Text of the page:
I love biographies and seeing how people have responded to life, God and our world. He may not be a Christian but John le Carré's brilliant Pigeon Tunnel is a masterpiece. It gives a rich insight into the life of an author who liked to adventure in life as well as in his books. It has laugh-out-loud moments and other sections where you will be moved. There's some strong language at times but you will gain new insight into world of espionage, the characters that inspired his most famous novels and come to understand why Le Carré's novels were not the only adventures in his life. It's not a 'Christian book' but I deliberately vary the books that I read so that I can better understand the world we live in and how we can connect the gospel with it. There are some brilliant stories in this volume that will no doubt make their way into a sermon or article soon.
Next year, I'm looking forward to reading a new short biography of Mother Theresa, The Love that made Saint Teresa by David Scott. I am pretty sure it's not going to be comfortable reading – I'm going to struggle with some of its theology and also be challenged by incredible compassion in the face of world poverty. I find Mother Theresa an incredibly inspiring and provocative woman and I am looking forward to the challenge of her life and words.
I loved reading the insights in The Great and Holy War by Philip Jenkins recently. This book on the First World War was brutal, depressing and yet profound. It shed light on how faith, theology and ideology can too often get confused. It was an eye-opener for me in light of the relationship between the Church and the current political situation both in the US and UK.
For 2017 I am looking forward to reading more about the history of the Japanese Church in Japan's Missing Christians by John Dougill. It provides the historical context for the events depicted in Silence, the novel by Endo which has been turned into a major Hollywood movie directed by Martin Scorsese.
I love to read with my younger children, but recently I've noticed they have been getting on with reading without me. The number one book for my 10-year-old daughter this year was the Lion Comic Book Hero Bible. This is a brilliant retelling of some of the big stories of the Bible in beautiful, full-colour graphic art. I was talking about the virgin birth of Jesus with her the other day and she commented that miraculous births were God's speciality because of the elderly couple that God visited in their tent. She had picked up the story of Abraham and Sarah, processed it and stored it in her mind ready to be applied. That's an investment in a child's spiritual formation that is worth making.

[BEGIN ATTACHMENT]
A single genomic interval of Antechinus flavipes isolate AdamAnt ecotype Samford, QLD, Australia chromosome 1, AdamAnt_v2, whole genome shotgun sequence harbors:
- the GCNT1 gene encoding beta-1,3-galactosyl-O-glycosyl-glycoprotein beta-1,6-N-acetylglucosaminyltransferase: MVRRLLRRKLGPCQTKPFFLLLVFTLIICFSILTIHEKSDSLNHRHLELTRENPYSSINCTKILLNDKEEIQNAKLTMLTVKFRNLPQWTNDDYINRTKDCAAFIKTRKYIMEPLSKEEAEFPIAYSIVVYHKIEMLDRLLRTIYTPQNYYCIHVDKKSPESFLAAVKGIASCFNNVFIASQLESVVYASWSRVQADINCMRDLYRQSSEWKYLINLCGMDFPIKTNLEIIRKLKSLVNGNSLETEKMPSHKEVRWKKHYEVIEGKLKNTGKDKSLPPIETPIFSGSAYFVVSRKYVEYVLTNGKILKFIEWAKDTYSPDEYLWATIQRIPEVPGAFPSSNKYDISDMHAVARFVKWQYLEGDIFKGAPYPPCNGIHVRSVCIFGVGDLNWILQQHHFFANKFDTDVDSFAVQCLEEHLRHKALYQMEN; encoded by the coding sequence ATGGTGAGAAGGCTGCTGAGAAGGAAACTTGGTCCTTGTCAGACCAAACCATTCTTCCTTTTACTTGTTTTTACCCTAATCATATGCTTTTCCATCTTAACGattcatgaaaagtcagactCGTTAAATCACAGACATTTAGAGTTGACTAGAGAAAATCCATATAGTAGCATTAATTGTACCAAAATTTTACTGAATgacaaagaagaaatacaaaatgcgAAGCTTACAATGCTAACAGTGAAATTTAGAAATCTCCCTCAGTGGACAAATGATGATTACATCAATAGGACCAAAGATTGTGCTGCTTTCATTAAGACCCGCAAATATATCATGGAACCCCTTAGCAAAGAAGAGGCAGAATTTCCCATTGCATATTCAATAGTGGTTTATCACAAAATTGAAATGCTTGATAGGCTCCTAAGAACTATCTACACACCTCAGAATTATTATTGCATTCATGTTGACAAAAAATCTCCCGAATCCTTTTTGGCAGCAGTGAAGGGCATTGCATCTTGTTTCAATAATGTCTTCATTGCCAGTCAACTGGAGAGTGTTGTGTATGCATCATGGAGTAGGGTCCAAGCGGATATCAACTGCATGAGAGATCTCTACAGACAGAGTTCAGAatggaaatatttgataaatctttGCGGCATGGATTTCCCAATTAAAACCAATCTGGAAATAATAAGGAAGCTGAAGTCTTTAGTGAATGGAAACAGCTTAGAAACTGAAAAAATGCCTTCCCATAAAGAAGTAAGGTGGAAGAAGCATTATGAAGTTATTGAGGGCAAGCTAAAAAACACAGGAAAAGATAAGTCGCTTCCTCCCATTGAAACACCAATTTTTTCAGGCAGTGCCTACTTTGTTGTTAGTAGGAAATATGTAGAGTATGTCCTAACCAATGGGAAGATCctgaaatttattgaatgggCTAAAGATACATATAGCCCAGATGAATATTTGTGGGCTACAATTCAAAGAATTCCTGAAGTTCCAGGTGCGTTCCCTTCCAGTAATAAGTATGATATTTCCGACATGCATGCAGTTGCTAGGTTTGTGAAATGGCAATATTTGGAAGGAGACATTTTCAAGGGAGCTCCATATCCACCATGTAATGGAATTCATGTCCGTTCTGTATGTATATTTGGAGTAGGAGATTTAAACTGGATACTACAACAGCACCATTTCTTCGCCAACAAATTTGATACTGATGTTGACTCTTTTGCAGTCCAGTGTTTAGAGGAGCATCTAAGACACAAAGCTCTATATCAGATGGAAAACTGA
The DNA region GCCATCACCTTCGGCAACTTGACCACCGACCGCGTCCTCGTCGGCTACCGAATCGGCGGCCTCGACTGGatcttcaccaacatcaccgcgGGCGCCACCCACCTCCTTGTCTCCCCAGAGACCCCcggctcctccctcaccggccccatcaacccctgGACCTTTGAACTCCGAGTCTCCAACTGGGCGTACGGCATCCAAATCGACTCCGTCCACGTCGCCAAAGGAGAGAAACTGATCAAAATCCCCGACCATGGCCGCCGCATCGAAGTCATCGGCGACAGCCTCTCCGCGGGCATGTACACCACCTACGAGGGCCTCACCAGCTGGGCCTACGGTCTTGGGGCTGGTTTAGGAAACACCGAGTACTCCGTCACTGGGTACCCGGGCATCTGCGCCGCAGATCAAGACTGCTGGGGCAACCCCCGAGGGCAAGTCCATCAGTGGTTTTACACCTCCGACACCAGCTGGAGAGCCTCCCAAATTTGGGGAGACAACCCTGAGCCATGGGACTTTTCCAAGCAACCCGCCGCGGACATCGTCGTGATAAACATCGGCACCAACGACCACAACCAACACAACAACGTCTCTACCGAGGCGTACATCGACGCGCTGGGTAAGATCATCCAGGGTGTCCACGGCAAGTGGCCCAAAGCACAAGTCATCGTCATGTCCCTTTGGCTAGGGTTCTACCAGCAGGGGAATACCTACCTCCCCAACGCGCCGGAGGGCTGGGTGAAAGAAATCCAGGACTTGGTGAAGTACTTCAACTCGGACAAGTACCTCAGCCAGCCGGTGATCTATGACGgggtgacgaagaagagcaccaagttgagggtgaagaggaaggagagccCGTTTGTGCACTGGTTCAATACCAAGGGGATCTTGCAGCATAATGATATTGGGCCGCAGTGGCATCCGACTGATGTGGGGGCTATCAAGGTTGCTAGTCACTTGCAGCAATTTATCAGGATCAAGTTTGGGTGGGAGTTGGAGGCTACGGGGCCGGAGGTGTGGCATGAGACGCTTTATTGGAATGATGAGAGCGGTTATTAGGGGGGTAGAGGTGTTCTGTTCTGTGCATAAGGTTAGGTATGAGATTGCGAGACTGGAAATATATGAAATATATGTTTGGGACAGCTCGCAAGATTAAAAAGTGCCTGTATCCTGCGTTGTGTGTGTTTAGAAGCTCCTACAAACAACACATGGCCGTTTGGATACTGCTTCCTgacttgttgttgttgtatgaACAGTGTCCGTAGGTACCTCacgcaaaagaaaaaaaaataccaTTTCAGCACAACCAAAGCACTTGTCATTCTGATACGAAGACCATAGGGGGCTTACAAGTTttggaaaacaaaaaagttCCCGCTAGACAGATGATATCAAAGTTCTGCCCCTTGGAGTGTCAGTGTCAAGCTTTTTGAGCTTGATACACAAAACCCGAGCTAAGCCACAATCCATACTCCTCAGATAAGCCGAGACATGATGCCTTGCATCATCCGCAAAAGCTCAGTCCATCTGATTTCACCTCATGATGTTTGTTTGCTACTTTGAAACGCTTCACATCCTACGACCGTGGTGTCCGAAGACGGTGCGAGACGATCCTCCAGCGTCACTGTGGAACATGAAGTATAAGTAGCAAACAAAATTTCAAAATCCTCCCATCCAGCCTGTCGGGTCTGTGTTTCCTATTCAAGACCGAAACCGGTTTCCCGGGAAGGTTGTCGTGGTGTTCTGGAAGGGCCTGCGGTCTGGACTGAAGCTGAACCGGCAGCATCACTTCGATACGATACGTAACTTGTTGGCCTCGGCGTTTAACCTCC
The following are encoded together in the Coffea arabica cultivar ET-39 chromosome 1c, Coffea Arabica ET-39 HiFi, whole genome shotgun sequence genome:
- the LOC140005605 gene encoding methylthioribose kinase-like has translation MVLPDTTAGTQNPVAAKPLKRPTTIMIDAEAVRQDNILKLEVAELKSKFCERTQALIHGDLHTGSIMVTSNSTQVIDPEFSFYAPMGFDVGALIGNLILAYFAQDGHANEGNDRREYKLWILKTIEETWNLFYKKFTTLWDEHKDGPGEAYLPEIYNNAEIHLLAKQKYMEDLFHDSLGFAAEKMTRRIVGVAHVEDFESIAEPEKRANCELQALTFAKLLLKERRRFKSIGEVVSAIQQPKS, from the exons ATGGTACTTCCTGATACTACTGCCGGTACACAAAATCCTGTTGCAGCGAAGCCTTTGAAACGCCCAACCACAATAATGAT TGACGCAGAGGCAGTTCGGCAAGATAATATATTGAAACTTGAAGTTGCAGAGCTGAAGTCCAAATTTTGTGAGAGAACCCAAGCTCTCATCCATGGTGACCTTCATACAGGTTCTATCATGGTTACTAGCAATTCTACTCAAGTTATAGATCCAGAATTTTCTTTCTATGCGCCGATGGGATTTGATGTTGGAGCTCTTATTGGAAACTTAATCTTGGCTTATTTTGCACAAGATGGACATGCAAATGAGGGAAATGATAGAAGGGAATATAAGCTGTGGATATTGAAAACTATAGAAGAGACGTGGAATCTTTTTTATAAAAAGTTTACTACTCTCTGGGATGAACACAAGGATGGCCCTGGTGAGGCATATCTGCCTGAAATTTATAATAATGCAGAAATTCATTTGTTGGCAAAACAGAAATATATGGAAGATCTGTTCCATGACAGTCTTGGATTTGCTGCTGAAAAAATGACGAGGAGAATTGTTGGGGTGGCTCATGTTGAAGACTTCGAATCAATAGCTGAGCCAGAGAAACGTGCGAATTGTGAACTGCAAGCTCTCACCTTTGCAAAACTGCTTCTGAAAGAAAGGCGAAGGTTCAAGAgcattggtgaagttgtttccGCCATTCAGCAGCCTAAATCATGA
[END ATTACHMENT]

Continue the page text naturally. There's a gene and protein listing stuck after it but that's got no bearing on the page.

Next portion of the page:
The book she is looking forward to reading in 2017 is the amazing Diary of a Disciple by Gemma Willis. It takes the style of the very popular Tom Gates books she loves so much and translates the Gospel of Luke into the same genre.
It was one of the toughest reads of 2016 despite the impeccable writing because of the very challenging subject matter of Elaine Storkey's Scars Across Humanity: Understanding and Overcoming Violence Against Women. It is a meticulously researched and brilliantly argued exposé of the epidemic of violence that women around the world are facing.
On my list for next year's reading on social justice is The Justice Calling by Bethany Hoang and Kirsteen Johnson. I haven't seen it in a bookshop yet but I have been impressed by Hoang's work with International Justice Mission's Institute of Biblical Justice and believe she has earned the right to speak out a challenge to the Church.
Dr Krish Kandiah is the founding director of Home for Good and also the executive producer of Books for Life. Visit www.booksforlife.uk for more reading inspiration.